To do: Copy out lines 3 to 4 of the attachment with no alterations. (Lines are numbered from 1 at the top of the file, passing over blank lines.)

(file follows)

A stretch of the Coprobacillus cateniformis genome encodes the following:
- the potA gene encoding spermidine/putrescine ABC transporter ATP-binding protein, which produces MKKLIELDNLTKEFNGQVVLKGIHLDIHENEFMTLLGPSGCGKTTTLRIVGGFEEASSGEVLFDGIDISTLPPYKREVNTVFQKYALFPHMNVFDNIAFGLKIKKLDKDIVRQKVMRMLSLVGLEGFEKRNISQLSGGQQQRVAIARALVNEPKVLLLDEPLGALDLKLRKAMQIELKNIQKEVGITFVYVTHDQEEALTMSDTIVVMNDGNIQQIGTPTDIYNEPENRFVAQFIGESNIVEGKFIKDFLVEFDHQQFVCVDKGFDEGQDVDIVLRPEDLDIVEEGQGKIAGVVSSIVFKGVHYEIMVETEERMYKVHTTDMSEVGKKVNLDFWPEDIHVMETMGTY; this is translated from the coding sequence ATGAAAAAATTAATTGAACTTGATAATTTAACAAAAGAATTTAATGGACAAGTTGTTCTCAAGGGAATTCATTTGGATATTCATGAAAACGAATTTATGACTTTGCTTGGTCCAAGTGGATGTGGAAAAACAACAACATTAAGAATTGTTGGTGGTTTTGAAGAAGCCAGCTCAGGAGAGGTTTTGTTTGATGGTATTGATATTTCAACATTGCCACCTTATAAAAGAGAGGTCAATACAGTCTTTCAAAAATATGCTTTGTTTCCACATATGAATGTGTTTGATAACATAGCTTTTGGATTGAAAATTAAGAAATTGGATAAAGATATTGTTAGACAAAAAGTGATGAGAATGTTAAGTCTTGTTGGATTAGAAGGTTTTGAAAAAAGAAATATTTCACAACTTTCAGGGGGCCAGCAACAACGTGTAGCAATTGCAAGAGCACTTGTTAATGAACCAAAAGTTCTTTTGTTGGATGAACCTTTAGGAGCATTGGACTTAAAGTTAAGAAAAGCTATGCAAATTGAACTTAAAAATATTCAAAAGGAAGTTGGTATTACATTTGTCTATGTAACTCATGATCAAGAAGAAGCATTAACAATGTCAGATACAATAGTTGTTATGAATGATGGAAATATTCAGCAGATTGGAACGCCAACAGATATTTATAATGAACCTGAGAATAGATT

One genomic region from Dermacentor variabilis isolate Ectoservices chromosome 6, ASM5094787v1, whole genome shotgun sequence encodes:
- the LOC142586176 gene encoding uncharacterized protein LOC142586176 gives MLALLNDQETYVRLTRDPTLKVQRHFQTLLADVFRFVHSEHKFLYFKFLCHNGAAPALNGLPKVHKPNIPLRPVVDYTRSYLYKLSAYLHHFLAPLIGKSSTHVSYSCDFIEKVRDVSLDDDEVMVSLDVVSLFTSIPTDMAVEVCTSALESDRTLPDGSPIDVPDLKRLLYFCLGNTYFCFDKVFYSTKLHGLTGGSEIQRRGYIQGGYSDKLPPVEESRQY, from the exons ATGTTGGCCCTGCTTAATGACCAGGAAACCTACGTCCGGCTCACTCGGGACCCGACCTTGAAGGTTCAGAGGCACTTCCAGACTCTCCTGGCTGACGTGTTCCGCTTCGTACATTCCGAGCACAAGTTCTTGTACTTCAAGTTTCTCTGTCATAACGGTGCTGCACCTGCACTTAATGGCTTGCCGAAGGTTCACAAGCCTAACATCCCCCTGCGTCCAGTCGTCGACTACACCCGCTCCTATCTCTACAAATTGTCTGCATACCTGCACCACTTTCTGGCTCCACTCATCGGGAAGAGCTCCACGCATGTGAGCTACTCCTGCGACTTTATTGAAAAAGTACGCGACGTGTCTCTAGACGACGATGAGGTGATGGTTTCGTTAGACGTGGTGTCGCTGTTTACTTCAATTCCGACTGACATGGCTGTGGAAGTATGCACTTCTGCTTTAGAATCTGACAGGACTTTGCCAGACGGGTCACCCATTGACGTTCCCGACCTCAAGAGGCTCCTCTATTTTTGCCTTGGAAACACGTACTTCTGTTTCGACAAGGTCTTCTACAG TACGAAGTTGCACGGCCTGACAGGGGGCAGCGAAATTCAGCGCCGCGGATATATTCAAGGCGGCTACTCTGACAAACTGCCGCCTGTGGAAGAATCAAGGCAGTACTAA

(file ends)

One genomic region from Dermacentor variabilis isolate Ectoservices chromosome 6, ASM5094787v1, whole genome shotgun sequence encodes:
- the LOC142586176 gene encoding uncharacterized protein LOC142586176 gives MLALLNDQETYVRLTRDPTLKVQRHFQTLLADVFRFVHSEHKFLYFKFLCHNGAAPALNGLPKVHKPNIPLRPVVDYTRSYLYKLSAYLHHFLAPLIGKSSTHVSYSCDFIEKVRDVSLDDDEVMVSLDVVSLFTSIPTDMAVEVCTSALESDRTLPDGSPIDVPDLKRLLYFCLGNTYFCFDKVFYSTKLHGLTGGSEIQRRGYIQGGYSDKLPPVEESRQY, from the exons ATGTTGGCCCTGCTTAATGACCAGGAAACCTACGTCCGGCTCACTCGGGACCCGACCTTGAAGGTTCAGAGGCACTTCCAGACTCTCCTGGCTGACGTGTTCCGCTTCGTACATTCCGAGCACAAGTTCTTGTACTTCAAGTTTCTCTGTCATAACGGTGCTGCACCTGCACTTAATGGCTTGCCGAAGGTTCACAAGCCTAACATCCCCCTGCGTCCAGTCGTCGACTACACCCGCTCCTATCTCTACAAATTGTCTGCATACCTGCACCACTTTCTGGCTCCACTCATCGGGAAGAGCTCCACGCATGTGAGCTACTCCTGCGACTTTATTGAAAAAGTACGCGACGTGTCTCTAGACGACGATGAGGTGATGGTTTCGTTAGACGTGGTGTCGCTGTTTACTTCAATTCCGACTGACATGGCTGTGGAAGTATGCACTTCTGCTTTAGAATCTGACAGGACTTTGCCAGACGGGTCACCCATTGACGTTCCCGACCTCAAGAGGCTCCTCTATTTTTGCCTTGGAAACACGTACTTCTGTTTCGACAAGGTCTTCTACAG TACGAAGTTGCACGGCCTGACAGGGGGCAGCGAAATTCAGCGCCGCGGATATATTCAAGGCGGCTACTCTGACAAACTGCCGCCTGTGGAAGAATCAAGGCAGTACTAA